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SA’s future not as bleak as you think, but we need growth over redistribution


South Africans often forget how resilient we are, what depths of despair we have been through, and how well we still live relatively speaking, said Jakkie Cilliers, Head of African Futures & Innovation at the Institute for Security Studies, speaking at the latest PSG Think Big webinar.

2021 is hardly off to an optimistic start, and for many feels more like a continuation of 2020 than a brand new year, but Cilliers believes there are some hopeful themes emerging. There are signs of an agreement on a way forward for civil servant and government wages. There are positive indicators at Eskom, despite loadshedding. Things are moving in the right direction with the Zondo Enquiry and the National Prosecuting Authority.

How can we grow the economy?

“Whether you like it or not, right now only the private sector can make the South African economy grow,” said Cilliers.

“In the past, government has consistently prioritised redistribution over growth, and given our country’s history of apartheid, redistribution is really important. We have a massive social grant system, which does a huge amount of good for SA, but unfortunately redistribution cannot get us out of the hole we are in from Covid-19. Only economic growth can do that.”

Cilliers believes that primarily, we need an agreement on the future of SA; a social compact, or a common vision that all stakeholders are committed to. Sounds simple enough but it is something we have not yet been able to achieve, except perhaps during Thabo Mbeki’s GEAR programme. 

“Government and business are often at odds, though President Ramaphosa is better at working with the private sector. He has to undo the damage that was done by Jacob Zuma though, and that is a long process,” said Cilliers.

Cilliers believes that the devastating impact of Covid-19 may be the catalyst South Africa needs to bring about the coherent vision and commitment we need for growth. 

“The reason why South Africa worked during the GEAR programme was because Thabo Mbeki didn’t have a list of 20 priorities, he had three or four. And that’s what we need now. We need to get the fiscal situation under control and move forward on that basis. If we can do that then in 20 or 30 years we could double our GDP per capita,” said Cilliers.

Confidence can make a difference

Cilliers believes that a bit of confidence buy-in from South Africans themselves is absolutely critical if we hope to turn things around for the future.

“Without confidence from the South African community and businesses, we will never be able to attract the level of foreign direct investment we need,” said Cilliers, adding that the international community will invest in South Africa when South Africa invests in itself first.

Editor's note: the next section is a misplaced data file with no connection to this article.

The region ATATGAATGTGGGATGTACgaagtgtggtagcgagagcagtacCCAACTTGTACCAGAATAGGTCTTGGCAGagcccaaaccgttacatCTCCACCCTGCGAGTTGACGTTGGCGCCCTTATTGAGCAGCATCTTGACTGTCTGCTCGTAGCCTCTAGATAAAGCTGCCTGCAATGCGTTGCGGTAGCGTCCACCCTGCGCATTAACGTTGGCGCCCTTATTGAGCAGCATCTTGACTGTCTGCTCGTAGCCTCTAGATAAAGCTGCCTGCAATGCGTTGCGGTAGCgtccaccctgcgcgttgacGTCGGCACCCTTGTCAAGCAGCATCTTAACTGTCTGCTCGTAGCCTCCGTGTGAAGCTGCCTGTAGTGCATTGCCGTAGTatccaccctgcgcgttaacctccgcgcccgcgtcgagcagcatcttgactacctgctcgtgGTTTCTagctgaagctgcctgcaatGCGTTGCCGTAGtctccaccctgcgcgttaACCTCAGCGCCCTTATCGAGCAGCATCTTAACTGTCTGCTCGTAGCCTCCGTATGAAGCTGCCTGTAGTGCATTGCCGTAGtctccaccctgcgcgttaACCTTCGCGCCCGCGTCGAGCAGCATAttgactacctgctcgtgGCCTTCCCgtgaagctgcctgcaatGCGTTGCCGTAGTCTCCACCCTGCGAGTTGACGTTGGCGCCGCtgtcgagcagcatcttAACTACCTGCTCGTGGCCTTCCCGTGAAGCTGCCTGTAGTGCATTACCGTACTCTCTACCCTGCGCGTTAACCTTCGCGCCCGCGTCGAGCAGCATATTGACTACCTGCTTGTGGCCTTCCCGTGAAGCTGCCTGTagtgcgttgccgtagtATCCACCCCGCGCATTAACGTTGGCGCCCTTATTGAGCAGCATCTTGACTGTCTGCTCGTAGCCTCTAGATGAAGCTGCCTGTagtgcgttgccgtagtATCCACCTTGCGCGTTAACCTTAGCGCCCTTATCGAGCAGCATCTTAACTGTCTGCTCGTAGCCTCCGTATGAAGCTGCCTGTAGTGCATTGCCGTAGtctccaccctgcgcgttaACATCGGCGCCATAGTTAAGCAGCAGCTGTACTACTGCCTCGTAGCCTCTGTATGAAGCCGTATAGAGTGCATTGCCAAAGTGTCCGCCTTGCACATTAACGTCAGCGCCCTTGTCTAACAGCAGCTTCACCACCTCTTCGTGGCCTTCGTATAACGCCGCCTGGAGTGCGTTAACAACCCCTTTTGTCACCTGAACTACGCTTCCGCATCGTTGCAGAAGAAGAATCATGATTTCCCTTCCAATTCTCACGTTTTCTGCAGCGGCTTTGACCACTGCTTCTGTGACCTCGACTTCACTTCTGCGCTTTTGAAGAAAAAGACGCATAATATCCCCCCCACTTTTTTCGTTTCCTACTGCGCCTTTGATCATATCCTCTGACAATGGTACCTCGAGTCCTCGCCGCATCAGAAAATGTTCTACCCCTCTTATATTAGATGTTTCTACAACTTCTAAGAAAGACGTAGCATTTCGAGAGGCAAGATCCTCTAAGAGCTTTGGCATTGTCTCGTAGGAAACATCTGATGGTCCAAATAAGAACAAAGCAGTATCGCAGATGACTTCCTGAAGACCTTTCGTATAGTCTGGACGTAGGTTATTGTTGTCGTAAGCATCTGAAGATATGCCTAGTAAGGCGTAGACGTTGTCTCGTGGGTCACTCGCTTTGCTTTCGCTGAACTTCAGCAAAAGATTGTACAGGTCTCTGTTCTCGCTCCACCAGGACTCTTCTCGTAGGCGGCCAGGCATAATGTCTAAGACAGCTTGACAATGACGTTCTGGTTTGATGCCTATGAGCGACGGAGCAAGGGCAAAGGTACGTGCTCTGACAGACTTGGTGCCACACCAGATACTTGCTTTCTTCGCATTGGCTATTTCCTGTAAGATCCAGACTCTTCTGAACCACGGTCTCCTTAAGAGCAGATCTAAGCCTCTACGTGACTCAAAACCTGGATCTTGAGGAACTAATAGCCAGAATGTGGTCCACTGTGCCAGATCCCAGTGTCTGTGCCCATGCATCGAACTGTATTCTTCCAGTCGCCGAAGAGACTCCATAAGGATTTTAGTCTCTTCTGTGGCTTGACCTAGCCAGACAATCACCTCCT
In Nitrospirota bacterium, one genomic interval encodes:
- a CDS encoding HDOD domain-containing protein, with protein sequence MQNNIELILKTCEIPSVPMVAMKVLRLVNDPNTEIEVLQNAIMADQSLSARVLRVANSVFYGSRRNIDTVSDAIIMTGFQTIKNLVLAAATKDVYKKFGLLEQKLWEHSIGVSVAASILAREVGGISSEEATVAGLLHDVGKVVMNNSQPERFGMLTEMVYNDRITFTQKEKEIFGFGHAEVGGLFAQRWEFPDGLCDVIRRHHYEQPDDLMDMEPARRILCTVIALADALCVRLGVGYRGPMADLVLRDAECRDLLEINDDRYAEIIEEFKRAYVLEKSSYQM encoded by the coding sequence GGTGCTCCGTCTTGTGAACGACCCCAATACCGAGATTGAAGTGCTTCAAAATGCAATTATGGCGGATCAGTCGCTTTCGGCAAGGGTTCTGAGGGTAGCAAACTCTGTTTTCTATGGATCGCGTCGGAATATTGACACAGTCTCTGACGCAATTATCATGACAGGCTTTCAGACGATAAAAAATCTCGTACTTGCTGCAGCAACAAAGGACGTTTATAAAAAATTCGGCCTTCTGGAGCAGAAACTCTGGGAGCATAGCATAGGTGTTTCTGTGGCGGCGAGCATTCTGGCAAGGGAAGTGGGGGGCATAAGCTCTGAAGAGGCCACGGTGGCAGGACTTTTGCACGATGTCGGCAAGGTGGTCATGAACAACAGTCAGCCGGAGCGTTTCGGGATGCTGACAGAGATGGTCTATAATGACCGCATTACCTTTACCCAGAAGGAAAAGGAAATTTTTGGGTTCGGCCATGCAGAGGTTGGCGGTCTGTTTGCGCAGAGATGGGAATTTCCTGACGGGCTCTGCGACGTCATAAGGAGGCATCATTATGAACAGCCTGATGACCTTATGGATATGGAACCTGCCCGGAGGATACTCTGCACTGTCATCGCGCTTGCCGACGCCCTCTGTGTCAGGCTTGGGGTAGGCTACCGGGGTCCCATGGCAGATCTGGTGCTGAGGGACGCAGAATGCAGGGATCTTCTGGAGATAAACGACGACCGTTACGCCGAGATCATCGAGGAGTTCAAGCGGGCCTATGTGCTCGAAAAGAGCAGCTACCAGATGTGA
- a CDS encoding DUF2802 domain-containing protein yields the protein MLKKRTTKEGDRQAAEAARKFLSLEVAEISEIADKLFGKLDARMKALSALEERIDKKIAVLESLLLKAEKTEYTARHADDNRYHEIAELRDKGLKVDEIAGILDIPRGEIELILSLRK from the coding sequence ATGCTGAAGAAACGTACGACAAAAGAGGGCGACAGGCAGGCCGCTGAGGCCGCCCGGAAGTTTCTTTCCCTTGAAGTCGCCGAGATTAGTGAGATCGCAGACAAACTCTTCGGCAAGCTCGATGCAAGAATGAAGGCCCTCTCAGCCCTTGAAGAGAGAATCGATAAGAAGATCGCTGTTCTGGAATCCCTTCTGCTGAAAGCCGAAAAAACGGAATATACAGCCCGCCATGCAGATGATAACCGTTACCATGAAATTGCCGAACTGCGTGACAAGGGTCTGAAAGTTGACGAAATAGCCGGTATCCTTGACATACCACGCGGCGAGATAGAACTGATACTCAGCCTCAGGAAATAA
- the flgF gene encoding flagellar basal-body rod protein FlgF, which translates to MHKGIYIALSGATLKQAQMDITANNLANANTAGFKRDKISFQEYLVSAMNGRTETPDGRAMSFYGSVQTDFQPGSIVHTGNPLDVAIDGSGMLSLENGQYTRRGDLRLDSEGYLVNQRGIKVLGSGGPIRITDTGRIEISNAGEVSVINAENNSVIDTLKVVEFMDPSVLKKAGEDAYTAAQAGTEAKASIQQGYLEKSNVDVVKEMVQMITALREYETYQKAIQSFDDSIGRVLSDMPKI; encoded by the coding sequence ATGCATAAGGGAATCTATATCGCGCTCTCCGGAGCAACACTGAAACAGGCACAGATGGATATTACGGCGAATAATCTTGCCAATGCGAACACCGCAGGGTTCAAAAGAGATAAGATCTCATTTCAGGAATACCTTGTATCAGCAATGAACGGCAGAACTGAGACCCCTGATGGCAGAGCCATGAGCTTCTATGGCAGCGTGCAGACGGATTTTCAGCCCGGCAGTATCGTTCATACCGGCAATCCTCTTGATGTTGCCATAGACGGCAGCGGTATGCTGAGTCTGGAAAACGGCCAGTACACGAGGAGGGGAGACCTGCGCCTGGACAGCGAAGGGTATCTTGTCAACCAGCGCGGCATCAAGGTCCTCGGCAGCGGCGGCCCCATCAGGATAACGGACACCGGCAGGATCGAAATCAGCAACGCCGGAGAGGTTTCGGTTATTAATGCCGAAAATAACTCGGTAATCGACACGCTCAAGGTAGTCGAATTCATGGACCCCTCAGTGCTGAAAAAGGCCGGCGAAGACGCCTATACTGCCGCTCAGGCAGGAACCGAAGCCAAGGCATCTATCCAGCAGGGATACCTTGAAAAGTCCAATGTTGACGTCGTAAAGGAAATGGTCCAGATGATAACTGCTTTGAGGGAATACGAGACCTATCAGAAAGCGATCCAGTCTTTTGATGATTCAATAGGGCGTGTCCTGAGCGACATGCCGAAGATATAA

He also believes it is crucial that we turn around the trend of skilled outward migration and investment.

“Every South African I meet who has money or skills is trying to emigrate. We have to turn that around and start enticing South Africans with skills and capital who are living abroad to return to SA. We also need to turn around the trend of local businesses investing abroad and get them investing in South Africa instead,” said Cilliers.

This will require a fundamental mindset change in government departments such as Home Affairs and Dirco, and will require far greater coherence between government and the private sector.

African continent holds huge potential

The African Continental Free Trade Agreement holds the most potential for growth we’ve ever seen, and that is where our future lies.

“South Africa needs to grow into Africa and benefit from one of the largest markets internationally and the only one where we have a competitive advantage,” said Cilliers.

“We need to become the engine of Southern Africa. We are the industrial hub. We have the money, we have the technology, and we have the high end services that can help the rest of the continent. If we can build on that successfully then SA in 10 or 20 years will be a very different place.”

“We need to change the negative narrative around Africa, and we can change that by changing our own narratives,” said Cilliers. “Those negative storylines that we share with each other about how bad it is and how bad crime is aren’t helpful. We need to get behind a vision that says South Africa can be remarkable place 10, 20, 30 years from now.”

PSG’s Vilola Gounden, who hosted the webinar, concluded that even though current times seem very uncertain, the outlook for South Africa and Africa as a whole looks bright if we are able to successfully implement the necessary initiatives and a spirit of Ubuntu across the continent.

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